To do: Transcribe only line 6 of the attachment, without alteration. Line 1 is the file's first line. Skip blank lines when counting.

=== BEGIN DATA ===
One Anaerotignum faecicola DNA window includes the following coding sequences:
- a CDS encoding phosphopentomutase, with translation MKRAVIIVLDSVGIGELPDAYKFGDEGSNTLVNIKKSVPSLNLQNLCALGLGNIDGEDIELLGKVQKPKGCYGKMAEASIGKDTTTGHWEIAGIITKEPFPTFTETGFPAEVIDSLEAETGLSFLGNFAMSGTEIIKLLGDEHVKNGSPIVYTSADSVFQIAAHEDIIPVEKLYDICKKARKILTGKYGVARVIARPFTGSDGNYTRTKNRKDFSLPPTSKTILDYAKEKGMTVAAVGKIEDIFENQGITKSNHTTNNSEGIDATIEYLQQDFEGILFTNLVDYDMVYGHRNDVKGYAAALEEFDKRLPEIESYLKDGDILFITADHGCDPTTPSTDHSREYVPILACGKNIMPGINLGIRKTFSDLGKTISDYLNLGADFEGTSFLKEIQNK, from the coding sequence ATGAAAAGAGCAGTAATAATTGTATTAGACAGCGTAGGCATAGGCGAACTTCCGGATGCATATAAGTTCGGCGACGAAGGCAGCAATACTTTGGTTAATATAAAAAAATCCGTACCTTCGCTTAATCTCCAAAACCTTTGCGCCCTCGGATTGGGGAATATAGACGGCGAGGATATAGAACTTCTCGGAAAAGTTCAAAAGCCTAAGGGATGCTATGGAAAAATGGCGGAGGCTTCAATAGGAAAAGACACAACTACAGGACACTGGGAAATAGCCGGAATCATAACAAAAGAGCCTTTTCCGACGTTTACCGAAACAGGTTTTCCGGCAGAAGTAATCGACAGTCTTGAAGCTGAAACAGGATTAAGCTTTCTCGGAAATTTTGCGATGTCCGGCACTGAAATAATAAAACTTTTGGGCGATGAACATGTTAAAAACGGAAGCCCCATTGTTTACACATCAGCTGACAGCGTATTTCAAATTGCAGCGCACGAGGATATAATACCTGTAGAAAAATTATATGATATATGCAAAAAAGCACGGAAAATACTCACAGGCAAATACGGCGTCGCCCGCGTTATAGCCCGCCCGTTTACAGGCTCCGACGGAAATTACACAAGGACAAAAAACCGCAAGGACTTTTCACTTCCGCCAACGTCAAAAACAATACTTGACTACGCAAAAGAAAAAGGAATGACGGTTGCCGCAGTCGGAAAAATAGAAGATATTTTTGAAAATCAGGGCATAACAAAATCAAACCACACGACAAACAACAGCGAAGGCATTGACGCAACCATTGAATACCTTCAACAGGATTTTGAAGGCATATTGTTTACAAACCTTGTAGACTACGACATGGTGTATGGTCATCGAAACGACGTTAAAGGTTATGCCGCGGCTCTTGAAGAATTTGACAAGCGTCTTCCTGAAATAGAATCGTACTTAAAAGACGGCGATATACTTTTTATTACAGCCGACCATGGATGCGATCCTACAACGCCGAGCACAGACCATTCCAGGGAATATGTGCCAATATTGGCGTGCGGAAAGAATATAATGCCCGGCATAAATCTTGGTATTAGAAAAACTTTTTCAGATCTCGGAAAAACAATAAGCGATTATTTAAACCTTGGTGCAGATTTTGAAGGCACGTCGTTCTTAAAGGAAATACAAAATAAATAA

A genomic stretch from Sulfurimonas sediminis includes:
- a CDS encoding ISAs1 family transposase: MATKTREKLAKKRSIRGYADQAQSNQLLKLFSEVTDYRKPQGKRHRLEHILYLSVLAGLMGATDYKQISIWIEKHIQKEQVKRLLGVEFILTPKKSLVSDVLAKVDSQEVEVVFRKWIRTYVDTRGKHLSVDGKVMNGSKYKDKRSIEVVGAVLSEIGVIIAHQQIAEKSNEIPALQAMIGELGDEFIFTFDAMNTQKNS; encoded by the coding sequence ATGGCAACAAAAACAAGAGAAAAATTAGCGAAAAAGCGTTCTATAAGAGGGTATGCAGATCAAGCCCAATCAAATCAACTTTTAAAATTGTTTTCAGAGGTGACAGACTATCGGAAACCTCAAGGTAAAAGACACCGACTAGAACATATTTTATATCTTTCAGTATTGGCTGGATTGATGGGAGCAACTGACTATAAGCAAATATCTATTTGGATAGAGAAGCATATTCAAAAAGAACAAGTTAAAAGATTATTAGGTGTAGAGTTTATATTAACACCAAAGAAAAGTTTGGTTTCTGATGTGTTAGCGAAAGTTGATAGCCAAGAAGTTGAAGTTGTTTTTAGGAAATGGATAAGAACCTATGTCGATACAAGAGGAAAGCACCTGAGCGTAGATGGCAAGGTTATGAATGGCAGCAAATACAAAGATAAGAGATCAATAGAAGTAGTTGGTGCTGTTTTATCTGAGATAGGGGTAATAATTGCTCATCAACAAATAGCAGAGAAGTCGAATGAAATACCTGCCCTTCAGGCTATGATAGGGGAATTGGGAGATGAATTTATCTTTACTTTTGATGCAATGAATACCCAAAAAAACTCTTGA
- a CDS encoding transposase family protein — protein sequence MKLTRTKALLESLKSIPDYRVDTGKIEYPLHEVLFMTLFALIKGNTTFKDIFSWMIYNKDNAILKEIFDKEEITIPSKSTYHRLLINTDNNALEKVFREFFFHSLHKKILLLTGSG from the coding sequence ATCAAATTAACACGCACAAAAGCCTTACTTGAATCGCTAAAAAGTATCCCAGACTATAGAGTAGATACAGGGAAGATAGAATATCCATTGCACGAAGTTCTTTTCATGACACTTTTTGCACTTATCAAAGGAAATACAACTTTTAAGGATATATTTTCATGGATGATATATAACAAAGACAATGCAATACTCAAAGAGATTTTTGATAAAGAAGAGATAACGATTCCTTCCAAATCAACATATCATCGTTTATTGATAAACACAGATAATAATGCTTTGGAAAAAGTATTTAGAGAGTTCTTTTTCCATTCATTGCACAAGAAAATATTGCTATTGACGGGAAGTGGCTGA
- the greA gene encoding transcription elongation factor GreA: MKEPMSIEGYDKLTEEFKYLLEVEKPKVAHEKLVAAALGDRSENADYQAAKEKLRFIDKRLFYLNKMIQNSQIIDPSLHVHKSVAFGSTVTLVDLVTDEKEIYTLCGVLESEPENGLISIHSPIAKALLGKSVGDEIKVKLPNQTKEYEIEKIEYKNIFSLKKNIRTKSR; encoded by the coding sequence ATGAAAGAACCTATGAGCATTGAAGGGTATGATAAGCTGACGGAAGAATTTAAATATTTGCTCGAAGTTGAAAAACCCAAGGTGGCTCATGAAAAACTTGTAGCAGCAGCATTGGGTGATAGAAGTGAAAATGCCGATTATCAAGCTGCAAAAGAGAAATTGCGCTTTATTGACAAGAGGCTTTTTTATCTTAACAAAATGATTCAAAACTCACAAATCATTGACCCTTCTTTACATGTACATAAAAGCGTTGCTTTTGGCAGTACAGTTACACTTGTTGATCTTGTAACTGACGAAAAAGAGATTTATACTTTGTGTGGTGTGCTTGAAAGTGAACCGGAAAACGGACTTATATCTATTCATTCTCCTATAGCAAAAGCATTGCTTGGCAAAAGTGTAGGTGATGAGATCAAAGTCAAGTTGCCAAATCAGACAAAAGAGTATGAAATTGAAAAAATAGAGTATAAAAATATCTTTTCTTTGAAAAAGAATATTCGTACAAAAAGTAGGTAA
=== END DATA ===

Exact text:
- the greA gene encoding transcription elongation factor GreA: MKEPMSIEGYDKLTEEFKYLLEVEKPKVAHEKLVAAALGDRSENADYQAAKEKLRFIDKRLFYLNKMIQNSQIIDPSLHVHKSVAFGSTVTLVDLVTDEKEIYTLCGVLESEPENGLISIHSPIAKALLGKSVGDEIKVKLPNQTKEYEIEKIEYKNIFSLKKNIRTKSR; encoded by the coding sequence ATGAAAGAACCTATGAGCATTGAAGGGTATGATAAGCTGACGGAAGAATTTAAATATTTGCTCGAAGTTGAAAAACCCAAGGTGGCTCATGAAAAACTTGTAGCAGCAGCATTGGGTGATAGAAGTGAAAATGCCGATTATCAAGCTGCAAAAGAGAAATTGCGCTTTATTGACAAGAGGCTTTTTTATCTTAACAAAATGATTCAAAACTCACAAATCATTGACCCTTCTTTACATGTACATAAAAGCGTTGCTTTTGGCAGTACAGTTACACTTGTTGATCTTGTAACTGACGAAAAAGAGATTTATACTTTGTGTGGTGTGCTTGAAAGTGAACCGGAAAACGGACTTATATCTATTCATTCTCCTATAGCAAAAGCATTGCTTGGCAAAAGTGTAGGTGATGAGATCAAAGTCAAGTTGCCAAATCAGACAAAAGAGTATGAAATTGAAAAAATAGAGTATAAAAATATCTTTTCTTTGAAAAAGAATATTCGTACAAAAAGTAGGTAA